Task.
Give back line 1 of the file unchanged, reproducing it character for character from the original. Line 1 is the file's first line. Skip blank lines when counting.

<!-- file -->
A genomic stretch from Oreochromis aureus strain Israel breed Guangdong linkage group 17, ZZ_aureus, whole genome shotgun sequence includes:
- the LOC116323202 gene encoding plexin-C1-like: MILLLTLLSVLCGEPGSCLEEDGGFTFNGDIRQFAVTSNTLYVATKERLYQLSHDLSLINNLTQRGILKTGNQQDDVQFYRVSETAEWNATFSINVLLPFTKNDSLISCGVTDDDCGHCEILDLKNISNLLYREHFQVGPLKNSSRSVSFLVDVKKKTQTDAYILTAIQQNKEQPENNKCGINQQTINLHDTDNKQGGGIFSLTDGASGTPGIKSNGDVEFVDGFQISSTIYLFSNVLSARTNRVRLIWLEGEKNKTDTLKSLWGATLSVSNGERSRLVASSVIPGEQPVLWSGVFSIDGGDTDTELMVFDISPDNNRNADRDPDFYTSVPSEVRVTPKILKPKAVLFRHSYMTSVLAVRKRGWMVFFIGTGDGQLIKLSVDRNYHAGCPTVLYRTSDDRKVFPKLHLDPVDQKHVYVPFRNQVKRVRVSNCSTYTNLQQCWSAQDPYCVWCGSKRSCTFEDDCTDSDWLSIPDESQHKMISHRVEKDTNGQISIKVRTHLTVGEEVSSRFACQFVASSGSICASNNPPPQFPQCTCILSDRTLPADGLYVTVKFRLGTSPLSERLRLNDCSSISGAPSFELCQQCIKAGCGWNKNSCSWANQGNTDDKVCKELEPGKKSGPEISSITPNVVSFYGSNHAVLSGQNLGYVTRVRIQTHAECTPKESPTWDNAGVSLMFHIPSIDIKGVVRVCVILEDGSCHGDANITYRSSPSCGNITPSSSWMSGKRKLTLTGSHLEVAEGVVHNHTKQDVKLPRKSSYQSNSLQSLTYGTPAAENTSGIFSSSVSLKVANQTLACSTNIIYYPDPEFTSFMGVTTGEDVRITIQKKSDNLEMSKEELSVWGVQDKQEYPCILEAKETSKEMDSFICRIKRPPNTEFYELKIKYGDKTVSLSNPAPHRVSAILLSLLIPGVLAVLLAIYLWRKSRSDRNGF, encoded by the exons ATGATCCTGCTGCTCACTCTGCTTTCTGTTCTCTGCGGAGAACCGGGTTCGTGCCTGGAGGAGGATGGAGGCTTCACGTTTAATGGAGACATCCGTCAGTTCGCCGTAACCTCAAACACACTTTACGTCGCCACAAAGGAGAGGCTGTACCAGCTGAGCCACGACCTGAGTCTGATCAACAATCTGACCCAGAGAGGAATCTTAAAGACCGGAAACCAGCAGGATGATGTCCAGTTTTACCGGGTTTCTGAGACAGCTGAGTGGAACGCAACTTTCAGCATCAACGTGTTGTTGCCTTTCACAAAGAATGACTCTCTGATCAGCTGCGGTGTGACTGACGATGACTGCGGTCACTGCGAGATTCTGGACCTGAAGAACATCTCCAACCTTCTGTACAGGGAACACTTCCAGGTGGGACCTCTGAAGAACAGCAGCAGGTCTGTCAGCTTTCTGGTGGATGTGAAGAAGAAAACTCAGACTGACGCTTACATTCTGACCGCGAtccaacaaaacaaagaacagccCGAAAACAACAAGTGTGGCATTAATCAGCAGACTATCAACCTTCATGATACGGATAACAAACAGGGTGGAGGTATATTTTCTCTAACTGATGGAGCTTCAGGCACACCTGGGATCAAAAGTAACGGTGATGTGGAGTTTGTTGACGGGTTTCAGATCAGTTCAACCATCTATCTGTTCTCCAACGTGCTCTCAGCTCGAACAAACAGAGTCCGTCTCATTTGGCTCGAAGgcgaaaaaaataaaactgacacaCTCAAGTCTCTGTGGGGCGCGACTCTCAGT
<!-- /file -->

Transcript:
A genomic stretch from Oreochromis aureus strain Israel breed Guangdong linkage group 17, ZZ_aureus, whole genome shotgun sequence includes: